Tim O’Dwyer, Public Notary, highlights that letters of demand should be void of “even arguably threatening conduct” as it can be deemed unprofessional. With the use of a case study, he notes how this can impact a solicitor’s ability to act in the best interests of their client.
Some years ago Chief Justice of Queensland Paul de Jersey (as he then was) warned lawyers, when they write letters of demand on behalf of clients, to be careful before resorting to any “even arguably threatening conduct”. His warning came in the course of the dismissal of a disciplinary action taken against Gold Coast solicitor Michael David Sing.
This application was made by the Legal Services Commissioner to Queensland’s Legal Practice Tribunal. No order was made for costs, although Mr Sing was represented by a silk and a junior briefed by Brisbane solicitors Brian Bartley & Associates.
Mr Sing had sent a letter of demand on his law firm’s letterhead to Gold Coast resident Mr Andrew Habberfield whose company leased a property from Mr Sing and his solicitor wife, Susan Sing. Cheques for the bond money and two rent payments had previously been dishonoured. Mr Sing’s letter not only expected full payment of rent as it came due but also enclosed a copy of a letter which would be sent to the Southport Police Station if payments were not made, or if there was any damage to the property apart from wear and tear. The draft letter to the Police requested an investigation of the dishonouring of the bond and rent cheques.
Mr Habberfield complained to the Legal Services Commissioner that Mr Sing in his letter had threatened him with “a detriment and menaces” and should be disciplined for unprofessional conduct.
Chief Justice de Jersey, as Chair of the Legal Practice Tribunal, recognised that when Mr Sing wrote his letter he was “driven by frustration”. The critical question for the Tribunal was how far a solicitor might ethically go in raising the prospect of recourse to the police to encourage payment of moneys due. This issue had not been judicially considered in Queensland for more than a century. In the end Mr Sing’s letter was held not to be a threat to launch criminal proceedings. Nor did it invoke Mr Sing’s professional status to intimidate Mr Habberfield. No matter that the Tribunal could find no legal professional rule in Queensland dealing with this question. The Queensland Law Society’s Solicitors’ Handbook provided no relevant guidance.
The Legal Service Commissioner’s application to the Tribunal was, in the Chief Justice’s opinion, nevertheless reasonable.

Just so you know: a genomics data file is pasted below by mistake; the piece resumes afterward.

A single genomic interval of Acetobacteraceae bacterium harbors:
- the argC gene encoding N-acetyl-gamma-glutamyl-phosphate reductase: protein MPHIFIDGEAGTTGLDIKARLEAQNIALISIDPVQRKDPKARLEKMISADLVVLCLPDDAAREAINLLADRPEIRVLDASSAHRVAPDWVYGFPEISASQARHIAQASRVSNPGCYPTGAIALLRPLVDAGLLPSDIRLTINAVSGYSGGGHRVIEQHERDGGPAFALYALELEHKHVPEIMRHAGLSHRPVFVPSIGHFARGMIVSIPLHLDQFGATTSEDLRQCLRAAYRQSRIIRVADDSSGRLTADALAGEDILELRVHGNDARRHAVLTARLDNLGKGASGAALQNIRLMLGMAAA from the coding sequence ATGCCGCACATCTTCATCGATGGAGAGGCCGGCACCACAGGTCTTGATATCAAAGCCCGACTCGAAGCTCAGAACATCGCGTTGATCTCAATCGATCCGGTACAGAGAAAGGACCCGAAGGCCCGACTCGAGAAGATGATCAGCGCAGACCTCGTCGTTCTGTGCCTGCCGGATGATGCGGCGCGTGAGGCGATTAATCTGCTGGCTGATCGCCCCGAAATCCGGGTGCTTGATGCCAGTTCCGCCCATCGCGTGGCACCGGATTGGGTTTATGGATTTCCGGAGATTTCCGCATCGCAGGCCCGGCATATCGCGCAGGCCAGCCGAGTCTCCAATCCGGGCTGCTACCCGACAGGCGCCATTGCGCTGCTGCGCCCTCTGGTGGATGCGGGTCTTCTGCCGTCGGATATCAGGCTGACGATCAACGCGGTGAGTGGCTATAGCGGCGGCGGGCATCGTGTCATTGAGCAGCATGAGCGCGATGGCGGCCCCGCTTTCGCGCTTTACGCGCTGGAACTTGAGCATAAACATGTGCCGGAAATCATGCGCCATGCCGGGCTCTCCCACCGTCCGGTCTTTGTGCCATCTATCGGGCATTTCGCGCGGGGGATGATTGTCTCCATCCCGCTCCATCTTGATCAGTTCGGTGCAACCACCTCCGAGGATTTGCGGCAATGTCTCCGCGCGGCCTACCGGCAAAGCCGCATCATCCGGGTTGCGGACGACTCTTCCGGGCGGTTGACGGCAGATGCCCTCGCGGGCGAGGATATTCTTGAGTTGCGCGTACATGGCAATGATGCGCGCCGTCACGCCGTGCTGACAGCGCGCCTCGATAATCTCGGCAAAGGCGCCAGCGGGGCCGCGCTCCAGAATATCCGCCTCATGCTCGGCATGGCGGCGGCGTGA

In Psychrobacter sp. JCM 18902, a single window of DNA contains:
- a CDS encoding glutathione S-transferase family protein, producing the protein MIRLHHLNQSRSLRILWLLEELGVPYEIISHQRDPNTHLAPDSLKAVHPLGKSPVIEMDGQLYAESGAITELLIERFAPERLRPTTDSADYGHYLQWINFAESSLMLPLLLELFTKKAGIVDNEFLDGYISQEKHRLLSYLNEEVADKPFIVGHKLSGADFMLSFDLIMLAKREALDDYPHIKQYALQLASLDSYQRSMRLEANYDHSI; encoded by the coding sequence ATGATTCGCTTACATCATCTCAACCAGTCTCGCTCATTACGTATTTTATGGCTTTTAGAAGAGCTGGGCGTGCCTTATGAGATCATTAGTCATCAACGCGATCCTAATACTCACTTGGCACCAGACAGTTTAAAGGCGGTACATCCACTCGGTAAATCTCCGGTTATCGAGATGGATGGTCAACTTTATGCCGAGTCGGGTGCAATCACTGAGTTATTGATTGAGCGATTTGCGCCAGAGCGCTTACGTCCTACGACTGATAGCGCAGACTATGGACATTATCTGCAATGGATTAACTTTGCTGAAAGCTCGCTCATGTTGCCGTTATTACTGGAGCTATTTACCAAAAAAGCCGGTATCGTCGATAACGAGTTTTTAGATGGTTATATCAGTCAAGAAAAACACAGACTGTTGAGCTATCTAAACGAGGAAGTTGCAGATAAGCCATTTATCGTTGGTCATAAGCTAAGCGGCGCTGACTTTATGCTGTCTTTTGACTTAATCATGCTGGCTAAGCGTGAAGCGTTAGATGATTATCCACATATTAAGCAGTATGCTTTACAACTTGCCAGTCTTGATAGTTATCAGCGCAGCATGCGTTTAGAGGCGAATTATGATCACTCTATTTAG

After noting that Mr Sing had been 23 years in practice, had no previous disciplinary findings against him and had rendered considerable community and professional service, the Tribunal (made up of the Chief Justice and two panel members) ruled that Mr Sing had not acted inappropriately. Nothing in how the tenant was treated was “ethically objectionable”. Moreover, the Tribunal accepted that Mr Sing, whilst obviously applying strong pressure, had acted “in a measured way”. After allowing for his professional capacity, this pressure was neither improper nor unfair. Curiously, the Chief Justice described the Tribunal’s finding in this regard as a “value judgment”.
Yet, if Mr Sing had not been a solicitor and officer of the Supreme Court, there would in fact have been nothing untoward about the letter he wrote. Any aggrieved citizen could refer a matter of dishonoured cheques to the police. Nothing legally or morally wrong ensues when reasonably restrained pressure is brought to bear to encourage people to discharge their legal obligations, the Chief Justice explained.
He went on to describe a “continuum” applicable to legal practitioners, with legitimate pressure at the one end and improper intimidation at the other. In any particular case, he said, it may be difficult to delineate the precise point at which any application of pressure becomes improper. The Chief Justice then took the opportunity to advise all solicitors that they should err on the side of caution. He acknowledged that these days legal practice involved increasingly intense demands from clients as well as a high level of competition. Under such circumstances professionals would inevitably be asked to stretch the limits of their consciences. But solicitors must, cautioned the Chief Justice, “be steadfast not to yield to that temptation”.
For more than 40 years Tim O’Dwyer has practised as a Queensland solicitor. He is also a Justice of the Peace and Notary Public. Nationally recognised as a ‘real estate watchdog’ and consumer advocate, he often appeared on programs such as Today Tonight and A Current Affair. His legal articles have been published across Australia.
Tim has a Law degree from Queensland University and a Master of Arts from Griffith University. He is a consultant with Mitchells solicitors of Moorooka Qld.
Finally Tim has written a book: REAL ESTATE ESCAPES, “True Tales of Getting Out of Contracts, Leases, Prosecutions and Legal Liability” (www.realestateescapes.com.au).
“There is no-one in Australia more able than Tim O’Dwyer to write a book on real estate escapes. Forged in his legal practice and honed…by his practicality and sense of fair play, this book contains lessons for all…buyers, sellers, estate agents, legal practitioners and law students. Tim’s journalistic style and subtle humour, plus the escapes themselves, makes it a good read.” Geoﬀrey Adam, lawyer, property commentator and CEO of Australian Institute of Conveyancers (SA) (2002-2015)
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